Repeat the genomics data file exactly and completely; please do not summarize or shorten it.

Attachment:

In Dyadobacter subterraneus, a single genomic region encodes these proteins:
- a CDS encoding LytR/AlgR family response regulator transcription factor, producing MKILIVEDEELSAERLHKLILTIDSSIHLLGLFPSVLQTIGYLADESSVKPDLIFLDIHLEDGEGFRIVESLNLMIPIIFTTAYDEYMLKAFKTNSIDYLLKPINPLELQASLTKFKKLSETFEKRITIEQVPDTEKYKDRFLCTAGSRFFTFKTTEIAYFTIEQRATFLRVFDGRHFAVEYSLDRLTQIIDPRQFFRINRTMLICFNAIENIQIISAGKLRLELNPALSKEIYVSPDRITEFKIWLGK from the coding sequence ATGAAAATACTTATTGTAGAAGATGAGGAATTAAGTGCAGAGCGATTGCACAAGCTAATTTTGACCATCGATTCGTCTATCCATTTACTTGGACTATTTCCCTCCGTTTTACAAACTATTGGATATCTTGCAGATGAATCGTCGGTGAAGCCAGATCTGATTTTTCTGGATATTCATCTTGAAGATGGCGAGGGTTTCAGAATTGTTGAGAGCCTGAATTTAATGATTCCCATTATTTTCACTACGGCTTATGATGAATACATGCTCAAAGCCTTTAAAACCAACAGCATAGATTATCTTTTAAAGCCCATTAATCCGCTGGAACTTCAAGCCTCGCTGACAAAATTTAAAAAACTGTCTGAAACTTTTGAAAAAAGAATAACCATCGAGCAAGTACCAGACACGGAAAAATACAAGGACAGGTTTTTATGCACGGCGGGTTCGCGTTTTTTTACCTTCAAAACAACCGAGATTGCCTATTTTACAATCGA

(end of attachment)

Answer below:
In Dyadobacter subterraneus, a single genomic region encodes these proteins:
- a CDS encoding LytR/AlgR family response regulator transcription factor, producing MKILIVEDEELSAERLHKLILTIDSSIHLLGLFPSVLQTIGYLADESSVKPDLIFLDIHLEDGEGFRIVESLNLMIPIIFTTAYDEYMLKAFKTNSIDYLLKPINPLELQASLTKFKKLSETFEKRITIEQVPDTEKYKDRFLCTAGSRFFTFKTTEIAYFTIEQRATFLRVFDGRHFAVEYSLDRLTQIIDPRQFFRINRTMLICFNAIENIQIISAGKLRLELNPALSKEIYVSPDRITEFKIWLGK from the coding sequence ATGAAAATACTTATTGTAGAAGATGAGGAATTAAGTGCAGAGCGATTGCACAAGCTAATTTTGACCATCGATTCGTCTATCCATTTACTTGGACTATTTCCCTCCGTTTTACAAACTATTGGATATCTTGCAGATGAATCGTCGGTGAAGCCAGATCTGATTTTTCTGGATATTCATCTTGAAGATGGCGAGGGTTTCAGAATTGTTGAGAGCCTGAATTTAATGATTCCCATTATTTTCACTACGGCTTATGATGAATACATGCTCAAAGCCTTTAAAACCAACAGCATAGATTATCTTTTAAAGCCCATTAATCCGCTGGAACTTCAAGCCTCGCTGACAAAATTTAAAAAACTGTCTGAAACTTTTGAAAAAAGAATAACCATCGAGCAAGTACCAGACACGGAAAAATACAAGGACAGGTTTTTATGCACGGCGGGTTCGCGTTTTTTTACCTTCAAAACAACCGAGATTGCCTATTTTACAATCGA